Being a laureate of many festivals, having earned an indisputable authority among fellow countrymen and specialists in the national culture of the northerners, Maria Innokentievna never managed to live up to state awards worthy of her name. Only in 1995, by the Decree of the President of the Russian Federation, she was awarded the jubilee medal “50 Years of Victory in the Great Patriotic War 1941 – 1945”. A certificate of award was given to her after … ten years and – without a medal. Medal, overcoming a long way from Moscow, was lost in the offices of officials … In 1994, Maria Pritchina was the first winner of the award. Kirill Kilpalin, established by the Compensation Fund (in favor of the peoples of the North “) Arthur Belashov. Veteran of labour…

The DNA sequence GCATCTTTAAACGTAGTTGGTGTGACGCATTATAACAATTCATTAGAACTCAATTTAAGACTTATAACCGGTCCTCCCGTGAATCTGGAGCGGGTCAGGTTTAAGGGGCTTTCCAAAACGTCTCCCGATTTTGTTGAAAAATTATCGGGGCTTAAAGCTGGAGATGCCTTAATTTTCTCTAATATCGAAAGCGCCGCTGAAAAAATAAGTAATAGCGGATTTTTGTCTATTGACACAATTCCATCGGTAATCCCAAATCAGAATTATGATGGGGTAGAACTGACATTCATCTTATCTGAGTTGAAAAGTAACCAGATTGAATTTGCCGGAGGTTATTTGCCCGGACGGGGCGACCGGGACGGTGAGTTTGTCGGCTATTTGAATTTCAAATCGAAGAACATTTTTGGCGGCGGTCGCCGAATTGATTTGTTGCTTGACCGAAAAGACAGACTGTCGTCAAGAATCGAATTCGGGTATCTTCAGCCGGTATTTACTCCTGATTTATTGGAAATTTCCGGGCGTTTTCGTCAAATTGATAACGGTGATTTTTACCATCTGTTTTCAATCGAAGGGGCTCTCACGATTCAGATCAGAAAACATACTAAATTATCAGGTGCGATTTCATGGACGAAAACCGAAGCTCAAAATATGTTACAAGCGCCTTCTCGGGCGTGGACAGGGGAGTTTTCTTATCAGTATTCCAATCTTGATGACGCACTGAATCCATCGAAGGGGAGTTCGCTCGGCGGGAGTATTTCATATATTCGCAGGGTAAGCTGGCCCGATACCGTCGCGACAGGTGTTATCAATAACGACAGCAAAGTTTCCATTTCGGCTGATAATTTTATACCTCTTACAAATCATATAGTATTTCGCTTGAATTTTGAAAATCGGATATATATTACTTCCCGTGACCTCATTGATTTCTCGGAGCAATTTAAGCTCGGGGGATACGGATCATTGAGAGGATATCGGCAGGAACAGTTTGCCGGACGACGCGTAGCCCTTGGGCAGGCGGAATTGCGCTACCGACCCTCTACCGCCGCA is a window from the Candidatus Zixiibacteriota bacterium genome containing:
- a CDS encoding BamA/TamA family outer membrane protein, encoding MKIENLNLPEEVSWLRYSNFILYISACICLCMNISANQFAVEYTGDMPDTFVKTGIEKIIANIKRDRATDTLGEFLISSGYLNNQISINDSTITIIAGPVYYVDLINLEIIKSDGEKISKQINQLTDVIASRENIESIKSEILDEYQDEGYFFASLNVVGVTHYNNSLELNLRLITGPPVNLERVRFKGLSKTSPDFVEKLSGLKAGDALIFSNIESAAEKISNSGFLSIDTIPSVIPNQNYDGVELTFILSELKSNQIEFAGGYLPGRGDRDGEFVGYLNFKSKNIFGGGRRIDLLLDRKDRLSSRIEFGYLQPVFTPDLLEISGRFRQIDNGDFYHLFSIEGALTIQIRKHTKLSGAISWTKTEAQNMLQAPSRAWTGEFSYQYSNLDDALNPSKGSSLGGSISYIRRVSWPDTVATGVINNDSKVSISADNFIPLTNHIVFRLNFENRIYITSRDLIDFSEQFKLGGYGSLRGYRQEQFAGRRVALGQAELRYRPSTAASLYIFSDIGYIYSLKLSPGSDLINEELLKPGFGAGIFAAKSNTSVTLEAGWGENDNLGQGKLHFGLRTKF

In 2005, a unique CD “Ethnic Music of Kamchatka” was published in Kamchatka. One of the albums includes 11 generic songs, which are performed in the Koryak language by Maria Innokentievna Pritchina. The words and melodies of these songs were transmitted in the genus Pritchin-Popov by word of mouth and are rare examples of the traditional spiritual culture of the northerners.

In one of the songs, Maria Pritchina talks about the sea, about her tambourine, which sounds like a surf. And he adds: “Try to compete with me in dance. I am a woman of the sea … “.

This was Maria Innokentievna Pritchina in our memory. Her extraordinary strength will continue to adorn the life of the courageous northerners of the Kamchatka Territory for a long time.

(On the materials of the site kamchadaly.ru)

To the 100th anniversary of the Kamchatka craftsman Maria Pritchina To the 100th anniversary of the Kamchatka craftsman Maria Pritchina To the 100th anniversary of the Kamchatka craftsman Maria Pritchina